William Cecil Rowell was born on 29th November 1892 in Wolborough, Newton Abbot, Devon. He was the youngest of three children to architectural surveyor Spencer Rowell and his wife, Annie.
The 1911 census recorded that William had left the family home to study to be a civil servant, and was boarding with a family in Fulham, London. His studies complete, he was driven by a need to serve his country and, on 22nd January 1913, aged just 20 years old, he enlisted in the Loyal North Lancashire Regiment.
Full details of his service are not available, but it is clear that he was committed to his purpose. He was promoted to Second Lieutenant soon after enlisting, rose to full Lieutenant in November 1914, and Captain a year later. It’s not possible to pinpoint where he served, he was wounded twice and, after his second recovery, he made a transfer to the Royal Flying Corps (later moving to the new Royal Air Force when it was founded in 1918).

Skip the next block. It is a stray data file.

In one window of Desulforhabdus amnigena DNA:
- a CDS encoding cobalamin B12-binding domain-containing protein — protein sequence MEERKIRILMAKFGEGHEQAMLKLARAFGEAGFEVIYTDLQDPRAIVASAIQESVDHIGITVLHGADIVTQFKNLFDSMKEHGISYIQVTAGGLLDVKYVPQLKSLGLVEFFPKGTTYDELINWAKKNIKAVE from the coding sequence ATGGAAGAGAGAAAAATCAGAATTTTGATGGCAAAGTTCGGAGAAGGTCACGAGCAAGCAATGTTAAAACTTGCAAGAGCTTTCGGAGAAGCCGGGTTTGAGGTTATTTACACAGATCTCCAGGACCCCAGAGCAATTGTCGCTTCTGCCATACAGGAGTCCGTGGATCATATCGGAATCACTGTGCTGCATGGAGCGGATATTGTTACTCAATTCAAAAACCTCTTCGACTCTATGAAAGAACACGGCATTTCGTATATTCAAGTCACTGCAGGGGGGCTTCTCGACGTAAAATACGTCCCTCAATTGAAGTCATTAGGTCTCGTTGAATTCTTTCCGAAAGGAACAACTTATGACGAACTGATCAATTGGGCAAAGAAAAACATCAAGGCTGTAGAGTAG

Captain Rowell was based at Bekesbourne Airfield in Kent. He qualified as a pilot with 50 Squadron in October 1918, but was injured when, on the 12th November, his Sopwith Camel collided with the hanger. William was admitted to the Military Hospital in nearby Canterbury, but the injuries to his leg proved too severe for it to be saved, and he underwent an amputation in January 1919.
Tragically, while the initial prognosis was good, within a few weeks sepsis set in; Captain Rowell passed away on 22nd May 1919, aged just 26 years old.
William Cecil Rowell’s body was brought back to Devon for burial. He was laid to rest in the family plot in the graveyard of St Mary’s Church in Wolborough.